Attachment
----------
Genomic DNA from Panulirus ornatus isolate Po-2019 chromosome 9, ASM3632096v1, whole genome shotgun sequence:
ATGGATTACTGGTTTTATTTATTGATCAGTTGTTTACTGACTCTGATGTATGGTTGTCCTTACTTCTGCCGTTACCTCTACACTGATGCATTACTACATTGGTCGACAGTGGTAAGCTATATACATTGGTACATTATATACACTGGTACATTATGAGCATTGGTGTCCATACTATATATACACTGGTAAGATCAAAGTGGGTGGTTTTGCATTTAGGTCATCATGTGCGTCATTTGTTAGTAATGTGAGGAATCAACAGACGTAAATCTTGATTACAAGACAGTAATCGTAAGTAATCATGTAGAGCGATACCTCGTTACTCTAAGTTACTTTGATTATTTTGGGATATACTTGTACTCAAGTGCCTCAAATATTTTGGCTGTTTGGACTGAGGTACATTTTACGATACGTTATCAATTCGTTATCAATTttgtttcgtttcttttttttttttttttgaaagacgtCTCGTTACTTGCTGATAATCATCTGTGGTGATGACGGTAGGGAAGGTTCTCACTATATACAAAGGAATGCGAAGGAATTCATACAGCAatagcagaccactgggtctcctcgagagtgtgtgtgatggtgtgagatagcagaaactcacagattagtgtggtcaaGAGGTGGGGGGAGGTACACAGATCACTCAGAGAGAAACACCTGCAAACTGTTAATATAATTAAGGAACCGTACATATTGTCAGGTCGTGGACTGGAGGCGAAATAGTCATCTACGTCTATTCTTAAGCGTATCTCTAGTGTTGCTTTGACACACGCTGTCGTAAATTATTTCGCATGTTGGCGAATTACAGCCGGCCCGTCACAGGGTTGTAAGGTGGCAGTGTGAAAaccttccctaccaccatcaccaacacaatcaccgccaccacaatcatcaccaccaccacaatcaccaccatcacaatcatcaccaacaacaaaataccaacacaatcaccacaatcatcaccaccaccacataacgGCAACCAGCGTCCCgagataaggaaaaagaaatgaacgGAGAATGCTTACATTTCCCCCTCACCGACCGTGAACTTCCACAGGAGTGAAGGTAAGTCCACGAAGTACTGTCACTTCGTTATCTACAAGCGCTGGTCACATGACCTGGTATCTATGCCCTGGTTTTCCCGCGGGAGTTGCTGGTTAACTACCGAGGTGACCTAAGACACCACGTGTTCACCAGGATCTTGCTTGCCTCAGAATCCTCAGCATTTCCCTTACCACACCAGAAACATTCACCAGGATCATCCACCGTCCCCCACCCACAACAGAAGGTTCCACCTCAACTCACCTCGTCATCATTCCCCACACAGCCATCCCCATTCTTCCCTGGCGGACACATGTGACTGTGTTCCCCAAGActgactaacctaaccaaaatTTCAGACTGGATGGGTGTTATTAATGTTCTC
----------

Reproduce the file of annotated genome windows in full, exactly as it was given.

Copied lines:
Genomic DNA from Panulirus ornatus isolate Po-2019 chromosome 9, ASM3632096v1, whole genome shotgun sequence:
ATGGATTACTGGTTTTATTTATTGATCAGTTGTTTACTGACTCTGATGTATGGTTGTCCTTACTTCTGCCGTTACCTCTACACTGATGCATTACTACATTGGTCGACAGTGGTAAGCTATATACATTGGTACATTATATACACTGGTACATTATGAGCATTGGTGTCCATACTATATATACACTGGTAAGATCAAAGTGGGTGGTTTTGCATTTAGGTCATCATGTGCGTCATTTGTTAGTAATGTGAGGAATCAACAGACGTAAATCTTGATTACAAGACAGTAATCGTAAGTAATCATGTAGAGCGATACCTCGTTACTCTAAGTTACTTTGATTATTTTGGGATATACTTGTACTCAAGTGCCTCAAATATTTTGGCTGTTTGGACTGAGGTACATTTTACGATACGTTATCAATTCGTTATCAATTttgtttcgtttcttttttttttttttttgaaagacgtCTCGTTACTTGCTGATAATCATCTGTGGTGATGACGGTAGGGAAGGTTCTCACTATATACAAAGGAATGCGAAGGAATTCATACAGCAatagcagaccactgggtctcctcgagagtgtgtgtgatggtgtgagatagcagaaactcacagattagtgtggtcaaGAGGTGGGGGGAGGTACACAGATCACTCAGAGAGAAACACCTGCAAACTGTTAATATAATTAAGGAACCGTACATATTGTCAGGTCGTGGACTGGAGGCGAAATAGTCATCTACGTCTATTCTTAAGCGTATCTCTAGTGTTGCTTTGACACACGCTGTCGTAAATTATTTCGCATGTTGGCGAATTACAGCCGGCCCGTCACAGGGTTGTAAGGTGGCAGTGTGAAAaccttccctaccaccatcaccaacacaatcaccgccaccacaatcatcaccaccaccacaatcaccaccatcacaatcatcaccaacaacaaaataccaacacaatcaccacaatcatcaccaccaccacataacgGCAACCAGCGTCCCgagataaggaaaaagaaatgaacgGAGAATGCTTACATTTCCCCCTCACCGACCGTGAACTTCCACAGGAGTGAAGGTAAGTCCACGAAGTACTGTCACTTCGTTATCTACAAGCGCTGGTCACATGACCTGGTATCTATGCCCTGGTTTTCCCGCGGGAGTTGCTGGTTAACTACCGAGGTGACCTAAGACACCACGTGTTCACCAGGATCTTGCTTGCCTCAGAATCCTCAGCATTTCCCTTACCACACCAGAAACATTCACCAGGATCATCCACCGTCCCCCACCCACAACAGAAGGTTCCACCTCAACTCACCTCGTCATCATTCCCCACACAGCCATCCCCATTCTTCCCTGGCGGACACATGTGACTGTGTTCCCCAAGActgactaacctaaccaaaatTTCAGACTGGATGGGTGTTATTAATGTTCTC